all the layers of skin. That is the upper mixed cells will mature,
lose their nucleus and fall off.
they can still obey the signals 'to die' when put in the correct
tissue context. So that's why I was so excited!
ABOUT THE HUGE CONCERN OF SO MUCH OF THE POPULATION, ESPECIALLY
IN THE WESTERN INDUSTRIALIZED WORLD, ABOUT WRINKLES AND AGING. ARE
WE TREADING AROUND THE POSSIBILITY THAT THESE CELLS COULD ACTUALLY
BE MADE TO CREATE SKIN THAT WOULD NOT DIE AND WOULD NOT WRINKLE?
I guess I'm treading around it! I'm treading around it because as
an academician I have not focused on that as a use of the cells.
It is a distinct possibility though. It is a distinct possibility.
Another possibility is we don't know, because we haven't done the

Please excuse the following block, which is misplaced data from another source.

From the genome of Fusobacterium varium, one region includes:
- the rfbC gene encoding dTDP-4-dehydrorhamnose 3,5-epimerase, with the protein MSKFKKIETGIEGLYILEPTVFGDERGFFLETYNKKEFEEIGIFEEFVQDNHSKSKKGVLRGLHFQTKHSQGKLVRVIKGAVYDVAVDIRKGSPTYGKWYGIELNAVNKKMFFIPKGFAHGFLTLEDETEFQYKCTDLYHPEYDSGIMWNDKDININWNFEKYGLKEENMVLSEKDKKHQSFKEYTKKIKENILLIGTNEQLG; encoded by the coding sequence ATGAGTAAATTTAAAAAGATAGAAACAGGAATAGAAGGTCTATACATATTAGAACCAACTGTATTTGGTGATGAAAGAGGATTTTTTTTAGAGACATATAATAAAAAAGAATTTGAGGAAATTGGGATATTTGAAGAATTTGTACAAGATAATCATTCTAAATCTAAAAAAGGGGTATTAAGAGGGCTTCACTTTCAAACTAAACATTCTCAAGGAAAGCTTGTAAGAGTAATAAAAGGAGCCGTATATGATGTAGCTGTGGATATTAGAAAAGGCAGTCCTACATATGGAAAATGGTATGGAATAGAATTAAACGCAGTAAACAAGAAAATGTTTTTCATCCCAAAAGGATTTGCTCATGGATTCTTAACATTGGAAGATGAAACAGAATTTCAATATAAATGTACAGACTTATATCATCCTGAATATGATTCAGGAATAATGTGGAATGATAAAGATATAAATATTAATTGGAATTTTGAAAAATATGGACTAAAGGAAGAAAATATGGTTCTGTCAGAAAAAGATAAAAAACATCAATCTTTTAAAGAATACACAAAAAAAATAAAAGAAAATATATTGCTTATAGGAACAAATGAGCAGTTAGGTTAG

experiments yet, whether these cells can produce the appendages
of skin. And what I mean by the appendages of skin is, for example,
a hair. So, that's also another important experiment that we have
not conducted yet to see if that is possible.
YOU WERE SPECULATING ON THE FUTURE FROM WHERE YOU'RE SITTING NOW
AS A LABORATORY EXPERT, HOW LONG DO YOU THINK IT WOULD BE BEFORE
YOU ACTUALLY HAVE COMMERCIAL PRODUCT THAT IS VIABLE IN MEDICINE
AND PHARMACY AND COSMETICS?
is a function of resources. And I think different groups who need
to work together in order to understand the full potential of this
technology. It could move quickly with the correct infusion of resources.
I know at a minimum it will progress along. That's a hard question.
You're asking someone who has a good sized lab at the Univ. of Wisconsin,
but not a cast of hundreds. And who is getting a small private sector